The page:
More threads by David Baxter PhD

David Baxter PhD

Late Founder
Shift work linked to depression
January 22, 2007

Shift workers are more likely to be depressed as they are impacted by a number of job-related factors, including shift work, hours of work, work stress and occupation were associated with depression.

According to a Health Reports study, around half a million Canadian workers experience depression and most of them associate the ailment with their ability to work.

Statistics revealed that nearly 8 out of 10 (79 per cent) workers had experienced depression in 2002 and almost one in five (19 per cent) reported very severe interference.

On average, workers who suffer from depression symptoms lose 32 days because they are either unable to carry out normal activities or totally unable to work.

The prevalence of depression was considerably higher in those who spent less than 30 hours a week on the job, compared to those who worked more than 40 hours a week.

More likely to suffer from depression are both men and women who work on shifts, compared to those who work a regular day-time schedule.

It is also reported that 13 per cent of workers who had experienced depression reported at least one day in the previous two weeks when they had stayed in bed, or cut down on normal activities, or their daily activities took extra effort because of emotional or mental health or through the use of alcohol or drugs.

The impact of depression on job performance can persist over a two-year period. Workers who had been depressed were 1.4 times as likely to report reduced work activities two years later because of a long-term physical or mental health condition.

Workers in sales or service and those in white-collar jobs were more likely than blue-collar workers to have experienced depression.

Relatively high percentages of workers who had experienced depression reported specific forms of work impairment.

About 29 per cent of workers who had had a recent episode of depression reported reduced work activities because of a long-term health condition. This was three times the proportion of only 10 per cent among those with no history of depression.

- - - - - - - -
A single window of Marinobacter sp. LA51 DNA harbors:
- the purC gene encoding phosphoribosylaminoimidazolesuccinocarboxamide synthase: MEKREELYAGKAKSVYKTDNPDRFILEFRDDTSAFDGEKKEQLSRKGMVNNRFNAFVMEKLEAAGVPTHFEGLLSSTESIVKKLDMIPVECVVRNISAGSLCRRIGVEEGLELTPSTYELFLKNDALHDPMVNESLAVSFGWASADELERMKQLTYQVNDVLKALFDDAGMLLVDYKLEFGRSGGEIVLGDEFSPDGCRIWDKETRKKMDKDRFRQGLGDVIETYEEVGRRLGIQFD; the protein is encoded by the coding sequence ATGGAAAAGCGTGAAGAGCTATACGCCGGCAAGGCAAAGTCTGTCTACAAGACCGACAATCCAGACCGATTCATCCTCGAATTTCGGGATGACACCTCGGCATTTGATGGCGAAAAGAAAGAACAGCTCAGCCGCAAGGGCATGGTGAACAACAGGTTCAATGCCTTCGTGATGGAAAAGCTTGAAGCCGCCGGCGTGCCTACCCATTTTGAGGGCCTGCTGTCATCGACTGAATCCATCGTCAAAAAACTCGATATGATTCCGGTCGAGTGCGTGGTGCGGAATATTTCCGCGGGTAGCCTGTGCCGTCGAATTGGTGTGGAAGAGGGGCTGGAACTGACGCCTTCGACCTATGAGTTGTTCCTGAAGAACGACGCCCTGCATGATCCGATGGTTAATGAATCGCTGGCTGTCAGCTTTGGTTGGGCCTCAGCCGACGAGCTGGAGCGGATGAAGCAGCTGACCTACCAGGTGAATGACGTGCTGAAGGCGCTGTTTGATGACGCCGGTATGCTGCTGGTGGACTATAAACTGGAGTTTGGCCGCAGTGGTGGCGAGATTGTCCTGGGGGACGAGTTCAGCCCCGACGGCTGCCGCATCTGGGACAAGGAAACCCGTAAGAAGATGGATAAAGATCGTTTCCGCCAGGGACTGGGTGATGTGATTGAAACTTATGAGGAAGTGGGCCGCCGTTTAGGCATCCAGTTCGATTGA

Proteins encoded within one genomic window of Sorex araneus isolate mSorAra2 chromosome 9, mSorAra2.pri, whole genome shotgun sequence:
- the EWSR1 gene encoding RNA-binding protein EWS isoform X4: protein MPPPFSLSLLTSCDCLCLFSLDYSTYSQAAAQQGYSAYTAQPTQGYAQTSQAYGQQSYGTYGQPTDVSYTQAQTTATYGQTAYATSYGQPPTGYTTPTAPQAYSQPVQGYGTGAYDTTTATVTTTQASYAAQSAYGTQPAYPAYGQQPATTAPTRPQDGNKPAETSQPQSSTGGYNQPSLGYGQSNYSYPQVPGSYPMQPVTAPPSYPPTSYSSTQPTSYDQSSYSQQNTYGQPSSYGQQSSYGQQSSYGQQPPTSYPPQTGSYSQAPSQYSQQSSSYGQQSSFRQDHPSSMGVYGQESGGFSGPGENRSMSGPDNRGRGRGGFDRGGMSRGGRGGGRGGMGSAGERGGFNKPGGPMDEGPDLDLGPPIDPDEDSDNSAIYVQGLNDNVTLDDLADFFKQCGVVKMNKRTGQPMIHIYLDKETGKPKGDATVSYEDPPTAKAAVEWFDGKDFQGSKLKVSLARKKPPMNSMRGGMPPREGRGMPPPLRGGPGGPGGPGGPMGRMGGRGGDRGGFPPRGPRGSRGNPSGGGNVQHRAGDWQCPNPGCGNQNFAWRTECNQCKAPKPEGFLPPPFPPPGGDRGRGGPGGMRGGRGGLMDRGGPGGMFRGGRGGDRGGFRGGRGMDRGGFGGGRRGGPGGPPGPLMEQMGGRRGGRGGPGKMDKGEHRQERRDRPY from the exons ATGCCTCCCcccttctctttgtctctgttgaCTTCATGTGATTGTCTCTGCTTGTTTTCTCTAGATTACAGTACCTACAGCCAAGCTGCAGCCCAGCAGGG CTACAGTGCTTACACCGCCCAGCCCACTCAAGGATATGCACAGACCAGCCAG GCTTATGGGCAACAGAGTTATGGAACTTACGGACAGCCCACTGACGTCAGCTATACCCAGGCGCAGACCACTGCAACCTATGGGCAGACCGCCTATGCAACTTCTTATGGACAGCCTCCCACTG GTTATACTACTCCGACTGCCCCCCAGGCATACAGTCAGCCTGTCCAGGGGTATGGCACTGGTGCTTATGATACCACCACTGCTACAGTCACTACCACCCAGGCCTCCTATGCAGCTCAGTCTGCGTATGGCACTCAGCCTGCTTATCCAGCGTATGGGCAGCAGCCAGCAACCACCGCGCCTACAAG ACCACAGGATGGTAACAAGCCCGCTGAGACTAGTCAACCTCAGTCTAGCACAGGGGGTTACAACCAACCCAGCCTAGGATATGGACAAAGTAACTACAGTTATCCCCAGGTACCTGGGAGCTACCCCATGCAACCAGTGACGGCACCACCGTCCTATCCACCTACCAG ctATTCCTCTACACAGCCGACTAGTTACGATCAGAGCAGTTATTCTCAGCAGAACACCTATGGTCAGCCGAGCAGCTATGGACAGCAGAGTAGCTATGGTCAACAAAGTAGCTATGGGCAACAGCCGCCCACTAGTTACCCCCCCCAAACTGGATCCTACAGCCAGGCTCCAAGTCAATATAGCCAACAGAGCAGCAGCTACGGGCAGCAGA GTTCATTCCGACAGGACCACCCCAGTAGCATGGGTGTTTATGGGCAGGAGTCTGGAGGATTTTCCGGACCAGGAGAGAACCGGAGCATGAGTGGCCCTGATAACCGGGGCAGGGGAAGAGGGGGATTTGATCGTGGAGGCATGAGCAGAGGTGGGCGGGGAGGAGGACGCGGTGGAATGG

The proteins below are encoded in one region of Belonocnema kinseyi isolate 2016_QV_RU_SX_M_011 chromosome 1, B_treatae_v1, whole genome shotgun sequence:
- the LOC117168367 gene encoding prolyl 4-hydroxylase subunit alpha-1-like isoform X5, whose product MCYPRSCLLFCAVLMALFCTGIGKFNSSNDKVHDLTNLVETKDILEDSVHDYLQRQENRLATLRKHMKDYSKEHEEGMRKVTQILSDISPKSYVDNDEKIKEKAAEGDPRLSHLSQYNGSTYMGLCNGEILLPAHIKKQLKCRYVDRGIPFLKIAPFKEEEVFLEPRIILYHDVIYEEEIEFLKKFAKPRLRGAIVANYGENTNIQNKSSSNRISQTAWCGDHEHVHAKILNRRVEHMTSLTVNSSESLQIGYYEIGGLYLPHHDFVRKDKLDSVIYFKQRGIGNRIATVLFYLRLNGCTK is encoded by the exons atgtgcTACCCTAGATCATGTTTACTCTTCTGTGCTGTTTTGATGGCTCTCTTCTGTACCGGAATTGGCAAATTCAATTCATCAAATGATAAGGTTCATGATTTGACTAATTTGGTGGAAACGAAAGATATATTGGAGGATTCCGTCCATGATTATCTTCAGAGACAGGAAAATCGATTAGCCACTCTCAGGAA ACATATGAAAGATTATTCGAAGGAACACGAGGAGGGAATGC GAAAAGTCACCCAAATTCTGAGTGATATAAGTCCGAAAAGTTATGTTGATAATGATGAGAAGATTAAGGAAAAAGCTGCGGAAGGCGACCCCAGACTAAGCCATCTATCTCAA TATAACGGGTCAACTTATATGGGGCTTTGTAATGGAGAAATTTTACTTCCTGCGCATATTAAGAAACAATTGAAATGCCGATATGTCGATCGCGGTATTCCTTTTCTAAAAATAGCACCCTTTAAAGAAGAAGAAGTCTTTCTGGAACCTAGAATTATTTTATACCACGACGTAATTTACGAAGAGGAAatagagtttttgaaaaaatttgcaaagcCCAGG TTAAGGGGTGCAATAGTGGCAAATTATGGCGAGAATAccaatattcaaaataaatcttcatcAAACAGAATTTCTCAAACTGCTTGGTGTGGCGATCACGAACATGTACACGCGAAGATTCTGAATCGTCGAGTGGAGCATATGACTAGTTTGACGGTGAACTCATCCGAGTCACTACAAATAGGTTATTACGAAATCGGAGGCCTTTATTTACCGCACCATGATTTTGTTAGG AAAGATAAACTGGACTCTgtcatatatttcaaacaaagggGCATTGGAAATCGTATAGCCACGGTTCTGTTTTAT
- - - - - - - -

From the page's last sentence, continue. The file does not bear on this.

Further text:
As well, 13 per cent of workers who had experienced depression reported at least one day in the previous two weeks when they had to stay in bed, or cut down on normal activities, or their daily activities took extra effort, because of emotional or mental health or the use of alcohol or drugs.
 

Halo

Member
The prevalence of depression was considerably higher in those who spent less than 30 hours a week on the job, compared to those who worked more than 40 hours a week.

Although I found this article quite interesting, I found the above part to be very surprising. I would have thought that the statistics would have been the other way around where working more than 40 hours a week would make depression more prevalent in a person. I would think that that the more hours a week that a person works the more they have the chance at being overworked, overtired, spreading themselves too thin and not taking care of themselves and possibly leading to depression.

Anyway, just my thoughts and how surprised I was at the above statistics.
 

David Baxter PhD

Late Founder
Perhaps it's a function of WHY those individuals are working longer. If you do it because you WANT to (i.e., you enjoy your work) rather than because you HAVE to, that might make a big difference.
 

Halo

Member
Good point, I never thought of it like that. I guess it would make a big difference and that could account for the above statistics.
 

foghlaim

Member
what\who are blue or white collar workers:confused: :eek:
i've often heard these terms but was never sure what they mean for eg: to me blue collar could mean, a person in the police\ or prison service, a warder maybe.. etc. , over here we often refer to police as the boys in blue.
 

ThatLady

Member
When used in the context used here, "blue collar" generally means a non-professional worker (a skilled trade). This might be someone who works on an assembly line in a factory, a mechanic, a plumber - things like that. "White collar" refers to office workers and professionals. The terms "blue collar" and "white collar" come from the attire usually required for the job. "White collar" workers generally are required to wear suits, dresses, coordinated pants suits, and other office-friendly clothing that the employer considers acceptable to its public image. "Blue collar" workers often wear uniforms to protect their clothing from job-related soil, or their clothing can be just jeans and a shirt, since they're not in the "public eye", so to speak.
 

Daniel

admin@psychlinks.org
Administrator
Workers in sales or service and those in white-collar jobs were more likely than blue-collar workers to have experienced depression.

All that college education for nothing :)
 
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